Elizabeth Gabriel Brooke, proprietor of the Provincetown Hotel at Gabriel’s and founder of the Women Innkeepers of Provincetown, says hers is the oldest continuously-run woman-owned inn in the country, having opened in 1979 as the Gabriel Apartments & Guest Rooms. It has “welcomed everyone for many years,” she adds. First, Brooke, Laurel Daigle Wise, and Christina and William Davidson acquired Nos. 104 and 104A, the abandoned Lighthouse Apartments for fishermen and transients. (No. 104 once housed the Cape & Vineyard Electric Company and, before that, Provincetown Light and Power.) Brooke acquired No. 102A in 1995 and the handsome, Federal-style No. 102 in 2000, and rebuilt both from basement to attic. Through 2013, this was known as the Ashbrooke Inn at Gabriel’s.

102-104A Bradford Street

Gabriel’s at the Ashbrooke Inn

“Gabriel’s sparked an entire movement in which lesbians publicly designated specific locations as women-owned and for women only,” Karen Christel Krahulik wrote, in Provincetown. (Gabriel’s itself has “welcomed everyone for many years – both men, women, gay and straight, families, children and companion animals,” Elizabeth Brooke notes.) The centerpiece of the compound is 104 Bradford, which originally stood where Town Green is now. It was moved to accommodate the park. Cyrus E. Dallin, sculptor of the bas relief, stayed in the house. The Provincetown Light and Power Company was here in the 1940s, succeeded by the Cape & Vineyard Electric Company. It next became the Lighthouse Apartments, a rooming house, then was abandoned. In 1978, Elizabeth Gabriel Brooke, Laurel Wise and Christina Davidson began rebuilding it as Gabriel’s Guesthouse. More pictures and history»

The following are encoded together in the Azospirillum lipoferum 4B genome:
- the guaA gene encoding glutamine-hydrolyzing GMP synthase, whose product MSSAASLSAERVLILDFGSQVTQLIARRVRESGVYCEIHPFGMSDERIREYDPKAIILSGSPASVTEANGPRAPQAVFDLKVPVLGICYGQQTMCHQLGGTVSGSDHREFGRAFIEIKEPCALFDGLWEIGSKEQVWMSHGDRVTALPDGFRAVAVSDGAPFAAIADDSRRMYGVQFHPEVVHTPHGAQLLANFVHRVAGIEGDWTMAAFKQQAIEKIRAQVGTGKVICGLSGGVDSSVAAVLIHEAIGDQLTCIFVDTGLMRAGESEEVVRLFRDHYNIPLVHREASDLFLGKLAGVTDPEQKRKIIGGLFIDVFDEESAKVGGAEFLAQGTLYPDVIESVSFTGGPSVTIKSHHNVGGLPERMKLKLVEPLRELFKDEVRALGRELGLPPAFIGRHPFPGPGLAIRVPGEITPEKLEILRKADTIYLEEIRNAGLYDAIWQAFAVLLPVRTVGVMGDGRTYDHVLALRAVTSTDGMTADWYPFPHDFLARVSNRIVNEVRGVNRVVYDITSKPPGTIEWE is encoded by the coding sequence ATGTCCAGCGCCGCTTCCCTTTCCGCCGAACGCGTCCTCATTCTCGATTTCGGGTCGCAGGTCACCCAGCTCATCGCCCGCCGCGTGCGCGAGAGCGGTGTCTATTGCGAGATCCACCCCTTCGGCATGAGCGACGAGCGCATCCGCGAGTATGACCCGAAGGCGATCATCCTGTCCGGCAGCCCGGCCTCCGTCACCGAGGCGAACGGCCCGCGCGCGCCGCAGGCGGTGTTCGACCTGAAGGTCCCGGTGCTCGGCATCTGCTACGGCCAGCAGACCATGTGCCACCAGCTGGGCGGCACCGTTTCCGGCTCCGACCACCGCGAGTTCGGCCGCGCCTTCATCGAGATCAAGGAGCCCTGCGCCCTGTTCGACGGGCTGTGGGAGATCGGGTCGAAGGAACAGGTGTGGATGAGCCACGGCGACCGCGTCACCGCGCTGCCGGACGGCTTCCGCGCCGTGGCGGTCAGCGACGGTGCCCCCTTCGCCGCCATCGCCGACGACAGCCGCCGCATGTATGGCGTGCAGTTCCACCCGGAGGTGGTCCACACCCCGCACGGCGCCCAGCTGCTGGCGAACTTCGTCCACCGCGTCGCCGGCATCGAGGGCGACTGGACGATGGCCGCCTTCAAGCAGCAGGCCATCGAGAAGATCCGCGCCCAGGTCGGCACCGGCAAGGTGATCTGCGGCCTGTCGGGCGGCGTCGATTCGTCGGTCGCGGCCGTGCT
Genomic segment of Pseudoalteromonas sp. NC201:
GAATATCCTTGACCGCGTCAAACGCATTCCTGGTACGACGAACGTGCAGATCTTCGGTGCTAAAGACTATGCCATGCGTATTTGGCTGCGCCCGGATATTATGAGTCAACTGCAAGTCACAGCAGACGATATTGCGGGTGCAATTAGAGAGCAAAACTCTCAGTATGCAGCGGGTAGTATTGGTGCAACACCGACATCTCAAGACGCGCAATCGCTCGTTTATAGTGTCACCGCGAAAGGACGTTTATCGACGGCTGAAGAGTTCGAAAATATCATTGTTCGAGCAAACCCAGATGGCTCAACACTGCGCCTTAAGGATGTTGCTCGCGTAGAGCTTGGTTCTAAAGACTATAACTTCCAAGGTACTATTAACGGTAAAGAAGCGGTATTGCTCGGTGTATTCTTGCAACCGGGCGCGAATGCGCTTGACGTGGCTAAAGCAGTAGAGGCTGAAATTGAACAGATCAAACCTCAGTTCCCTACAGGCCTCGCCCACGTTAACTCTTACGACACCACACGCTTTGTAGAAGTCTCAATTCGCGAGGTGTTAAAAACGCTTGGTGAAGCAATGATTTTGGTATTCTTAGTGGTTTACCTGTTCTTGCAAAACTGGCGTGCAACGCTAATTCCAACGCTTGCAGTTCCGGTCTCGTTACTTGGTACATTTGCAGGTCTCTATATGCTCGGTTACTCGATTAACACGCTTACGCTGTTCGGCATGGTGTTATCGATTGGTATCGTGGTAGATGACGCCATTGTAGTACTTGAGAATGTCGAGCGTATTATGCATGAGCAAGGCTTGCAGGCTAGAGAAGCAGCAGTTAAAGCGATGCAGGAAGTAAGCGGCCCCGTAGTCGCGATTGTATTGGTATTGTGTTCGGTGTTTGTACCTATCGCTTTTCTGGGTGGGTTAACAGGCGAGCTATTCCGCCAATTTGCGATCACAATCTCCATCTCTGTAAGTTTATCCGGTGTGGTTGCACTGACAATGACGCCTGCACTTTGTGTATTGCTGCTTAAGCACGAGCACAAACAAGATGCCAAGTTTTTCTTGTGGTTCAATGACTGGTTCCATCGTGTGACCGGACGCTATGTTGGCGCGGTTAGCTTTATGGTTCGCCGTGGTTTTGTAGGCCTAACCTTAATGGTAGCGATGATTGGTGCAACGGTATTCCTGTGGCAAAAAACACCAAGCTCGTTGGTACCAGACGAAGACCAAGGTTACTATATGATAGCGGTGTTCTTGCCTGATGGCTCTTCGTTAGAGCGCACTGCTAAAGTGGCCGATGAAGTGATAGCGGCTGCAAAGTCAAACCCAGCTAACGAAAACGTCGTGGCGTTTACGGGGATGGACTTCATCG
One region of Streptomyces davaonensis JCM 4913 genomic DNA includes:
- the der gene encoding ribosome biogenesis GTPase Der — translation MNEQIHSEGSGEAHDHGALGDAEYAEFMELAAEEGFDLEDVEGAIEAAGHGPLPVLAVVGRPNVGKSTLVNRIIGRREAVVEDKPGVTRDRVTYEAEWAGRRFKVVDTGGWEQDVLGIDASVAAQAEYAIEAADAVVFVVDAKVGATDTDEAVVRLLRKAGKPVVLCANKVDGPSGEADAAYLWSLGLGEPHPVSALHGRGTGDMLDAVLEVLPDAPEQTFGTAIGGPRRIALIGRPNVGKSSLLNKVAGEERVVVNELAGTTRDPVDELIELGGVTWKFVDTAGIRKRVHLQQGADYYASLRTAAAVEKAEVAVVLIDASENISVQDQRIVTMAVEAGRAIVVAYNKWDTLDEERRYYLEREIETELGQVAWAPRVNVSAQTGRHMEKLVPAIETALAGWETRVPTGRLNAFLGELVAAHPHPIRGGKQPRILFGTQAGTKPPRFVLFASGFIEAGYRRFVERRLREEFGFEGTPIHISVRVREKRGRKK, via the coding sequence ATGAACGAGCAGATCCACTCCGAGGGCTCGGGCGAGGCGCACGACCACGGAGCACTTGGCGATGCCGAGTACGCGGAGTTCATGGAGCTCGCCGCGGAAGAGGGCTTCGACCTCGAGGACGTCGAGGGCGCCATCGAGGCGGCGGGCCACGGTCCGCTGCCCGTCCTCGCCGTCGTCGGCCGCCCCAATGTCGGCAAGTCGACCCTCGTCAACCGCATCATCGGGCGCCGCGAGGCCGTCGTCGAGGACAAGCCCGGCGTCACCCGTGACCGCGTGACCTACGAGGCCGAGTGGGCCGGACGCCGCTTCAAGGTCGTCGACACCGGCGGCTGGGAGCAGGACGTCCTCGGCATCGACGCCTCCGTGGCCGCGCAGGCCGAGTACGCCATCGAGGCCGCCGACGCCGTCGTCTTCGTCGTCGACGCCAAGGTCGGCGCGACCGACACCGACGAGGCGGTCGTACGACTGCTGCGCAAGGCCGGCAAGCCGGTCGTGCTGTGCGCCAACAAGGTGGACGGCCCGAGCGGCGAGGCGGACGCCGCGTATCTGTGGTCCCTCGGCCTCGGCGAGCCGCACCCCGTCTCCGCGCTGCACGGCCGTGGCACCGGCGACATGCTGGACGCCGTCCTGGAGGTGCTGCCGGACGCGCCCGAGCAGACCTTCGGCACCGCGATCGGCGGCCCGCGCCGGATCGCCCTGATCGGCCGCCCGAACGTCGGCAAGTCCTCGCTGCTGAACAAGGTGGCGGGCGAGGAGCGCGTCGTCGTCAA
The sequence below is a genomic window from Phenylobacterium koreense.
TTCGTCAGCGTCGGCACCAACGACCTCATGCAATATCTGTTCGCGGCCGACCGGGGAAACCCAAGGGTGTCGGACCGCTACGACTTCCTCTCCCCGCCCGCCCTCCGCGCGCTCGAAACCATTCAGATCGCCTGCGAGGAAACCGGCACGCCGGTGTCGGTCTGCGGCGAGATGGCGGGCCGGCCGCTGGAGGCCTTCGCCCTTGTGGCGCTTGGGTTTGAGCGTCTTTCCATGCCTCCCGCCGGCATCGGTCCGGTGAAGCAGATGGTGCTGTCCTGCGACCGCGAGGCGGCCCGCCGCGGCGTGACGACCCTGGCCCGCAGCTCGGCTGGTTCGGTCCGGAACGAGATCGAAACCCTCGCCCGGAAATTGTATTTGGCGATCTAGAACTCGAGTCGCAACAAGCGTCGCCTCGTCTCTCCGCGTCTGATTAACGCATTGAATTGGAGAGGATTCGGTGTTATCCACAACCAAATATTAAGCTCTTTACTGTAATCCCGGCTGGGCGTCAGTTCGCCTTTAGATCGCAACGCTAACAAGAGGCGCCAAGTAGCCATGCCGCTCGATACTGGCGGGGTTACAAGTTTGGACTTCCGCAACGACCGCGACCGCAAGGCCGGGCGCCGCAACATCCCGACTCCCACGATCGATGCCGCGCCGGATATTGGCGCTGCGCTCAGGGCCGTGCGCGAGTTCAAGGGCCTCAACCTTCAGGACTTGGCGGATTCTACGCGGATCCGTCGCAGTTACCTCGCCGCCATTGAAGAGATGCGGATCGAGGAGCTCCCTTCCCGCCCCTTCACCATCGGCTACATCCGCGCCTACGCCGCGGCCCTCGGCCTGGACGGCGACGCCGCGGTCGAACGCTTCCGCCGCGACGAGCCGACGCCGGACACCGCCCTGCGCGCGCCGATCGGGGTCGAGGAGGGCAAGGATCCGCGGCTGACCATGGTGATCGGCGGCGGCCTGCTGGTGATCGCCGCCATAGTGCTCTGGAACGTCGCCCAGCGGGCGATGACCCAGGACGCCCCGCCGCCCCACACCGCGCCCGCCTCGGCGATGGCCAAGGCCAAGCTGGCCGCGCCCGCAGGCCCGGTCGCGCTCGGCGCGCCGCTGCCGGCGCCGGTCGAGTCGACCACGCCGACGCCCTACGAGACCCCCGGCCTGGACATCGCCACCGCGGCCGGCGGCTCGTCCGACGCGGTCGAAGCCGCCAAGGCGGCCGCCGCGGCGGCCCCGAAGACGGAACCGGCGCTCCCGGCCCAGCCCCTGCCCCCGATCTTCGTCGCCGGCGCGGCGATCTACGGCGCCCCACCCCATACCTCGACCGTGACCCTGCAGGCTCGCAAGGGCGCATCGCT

Town Green (Bas Relief Park)

Town Green, Bas Relief, by Det. Rich Alves, Provincetown Police Department (2015).

Town Green, Bas Relief, by Det. Rich Alves (2015).

Town Green, by David W. Dunlap (2010).

Town Green, by David W. Dunlap (2010).

The centerpiece of Town Green is Signing the Compact, better known as the Bas Relief. The park and monument date from 1920, the 300th anniversary of the Pilgrims’ landfall. The 170-foot-wide park property, once occupied by houses, was taken by the state to create a vista of the Pilgrim Monument. The bronze relief, 16 by 9 feet, was designed by Cyrus Dallin and cast by the Gorham Manufacturing Company. It had a haunting quality in the winter of 2015. Nearby are a memorial to five Mayflower passengers who died while the ship lay in the harbor, and a tablet with the compact’s text, in which some see early stirrings of American democracy. Years ago, other stirrings in the densely wooded park involved sexual escapades, some of whose participants ended up in jail — just across Bradford Street in Town Hall.

Town Green (Bas Relief Park)

 

The centerpiece of Town Green — a little park with a lot of topography — is a monument to the Pilgrims. It’s titled Signing the Compact, but is better known simply as “the bas relief.” Just as Town Green is better known as Bas Relief Park. The park and the monument date from 1920, the 300th anniversary of the Pilgrims’ landfall. The splendid vista of the Pilgrim Monument is no accident. The 170-foot-wide park property, once occupied by houses, was taken by the state under eminent domain for just that purpose. Picture essay and more history »